Tuesdays with Tony

It’s a wound, it’s a tumor, no wait…it’s a summer sore! The docs have been reporting a lot of these ugly things recently. Maybe it’s the weather we’ve been having. Maybe it’s just the fact that we are lucky enough to live in glorious Florida!! Whatever the reason, summer sores have been popping up left and right, so here I am to tell you what to do about them.


Summer sores are gross


I hope you’re not eating, because this is pretty gnarly. Summer sores happen when larvae from the stomach worm Habronema are deposited in a wound or mucous membrane. Yuck! The larvae cause a severe inflammatory reaction in the skin, which creates the red, thickened, oozing granulation tissue we so fondly recognize as a summer sore. They commonly occur on the legs, in the inner corners of the eyes, on the sheath, or in the corners of the mouth. I’ve never had one myself, but they don’t look like much fun.


“Summer sores” are not always summer sores


If you suspect your horse has a summer sore, the first thing you should do is definitely call Springhill Equine. There are certain more severe skin conditions (sarcoids, pythium, squamous cell carcinoma) that can masquerade as summer sores, so a proper diagnosis by one of our docs is important. The treatment for these skin conditions is not the same across the board, and treating them like you would a summer sore could actually make them worse.


How to kick a summer sore’s butt


First, deworm your horse with oral Ivermectin, if you haven’t already. This will not only kill any stomach worms in his belly, but also any larvae living in the wound on his skin. Then, put some antibiotic ointment with steroid on it. The steroid will help with that excessive inflammatory response to the larvae, and the antibiotic will prevent the wound from becoming infected. Finally, cover the area with something loose that will keep flies off. On the face, a long-nose fly mask works best. On the legs, Sox for Horses are great. In aggressive cases, one of the docs may have to surgically remove and/or inject the summer sore to get it to go away. Also, winter helps (providing we actually get a winter this year).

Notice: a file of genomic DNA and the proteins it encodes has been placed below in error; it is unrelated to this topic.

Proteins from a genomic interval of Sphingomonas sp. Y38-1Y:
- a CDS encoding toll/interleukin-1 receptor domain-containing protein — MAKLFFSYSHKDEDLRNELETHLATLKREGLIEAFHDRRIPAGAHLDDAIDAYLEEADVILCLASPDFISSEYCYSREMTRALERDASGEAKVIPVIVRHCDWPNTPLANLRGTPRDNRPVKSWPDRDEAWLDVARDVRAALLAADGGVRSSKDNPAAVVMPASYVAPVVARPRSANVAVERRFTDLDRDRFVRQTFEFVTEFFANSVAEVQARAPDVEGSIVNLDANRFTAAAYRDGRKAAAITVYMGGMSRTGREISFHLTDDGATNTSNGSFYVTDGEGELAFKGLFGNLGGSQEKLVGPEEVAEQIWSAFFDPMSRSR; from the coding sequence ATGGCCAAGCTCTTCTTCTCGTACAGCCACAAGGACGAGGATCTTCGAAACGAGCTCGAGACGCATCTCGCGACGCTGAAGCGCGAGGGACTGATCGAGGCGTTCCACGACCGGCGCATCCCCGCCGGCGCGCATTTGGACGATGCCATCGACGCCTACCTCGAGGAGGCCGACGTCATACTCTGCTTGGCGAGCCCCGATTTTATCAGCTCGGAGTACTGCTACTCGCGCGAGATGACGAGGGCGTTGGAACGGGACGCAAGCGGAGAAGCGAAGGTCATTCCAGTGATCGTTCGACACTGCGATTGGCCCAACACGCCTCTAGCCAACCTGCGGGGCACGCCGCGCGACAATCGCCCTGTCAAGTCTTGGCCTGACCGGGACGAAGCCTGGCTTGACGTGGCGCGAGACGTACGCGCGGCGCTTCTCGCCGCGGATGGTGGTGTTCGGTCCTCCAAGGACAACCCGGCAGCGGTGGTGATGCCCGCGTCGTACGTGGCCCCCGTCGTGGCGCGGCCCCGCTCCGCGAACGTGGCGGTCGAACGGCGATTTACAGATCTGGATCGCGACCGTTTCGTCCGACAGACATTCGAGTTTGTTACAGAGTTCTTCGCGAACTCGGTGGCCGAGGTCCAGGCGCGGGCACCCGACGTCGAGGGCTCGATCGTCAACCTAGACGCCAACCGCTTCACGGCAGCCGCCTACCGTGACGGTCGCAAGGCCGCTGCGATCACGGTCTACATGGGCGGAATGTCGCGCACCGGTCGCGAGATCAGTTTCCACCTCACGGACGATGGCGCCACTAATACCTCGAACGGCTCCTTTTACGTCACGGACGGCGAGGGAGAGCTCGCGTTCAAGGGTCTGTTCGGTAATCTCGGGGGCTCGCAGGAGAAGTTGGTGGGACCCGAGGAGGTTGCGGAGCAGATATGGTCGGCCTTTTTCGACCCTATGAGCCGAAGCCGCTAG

I doubt you will have any questions, because I am pretty much perfect when it comes to explaining things. But if you do, you can always give me a call or a visit here at the clinic, and I will direct you to one of our three amazing docs in exchange for some scratches right there behind my ear.

Until next time,

Tuesdays with Tony is the official blog of Tony the Clinic Cat at Springhill Equine Veterinary Clinic in Newberry, Florida. If you liked this blog, please subscribe below, and share it with your friends on social media! For more information, please call us at (352) 472-1620, visit our website at SpringhillEquine.com, or follow us on Facebook!

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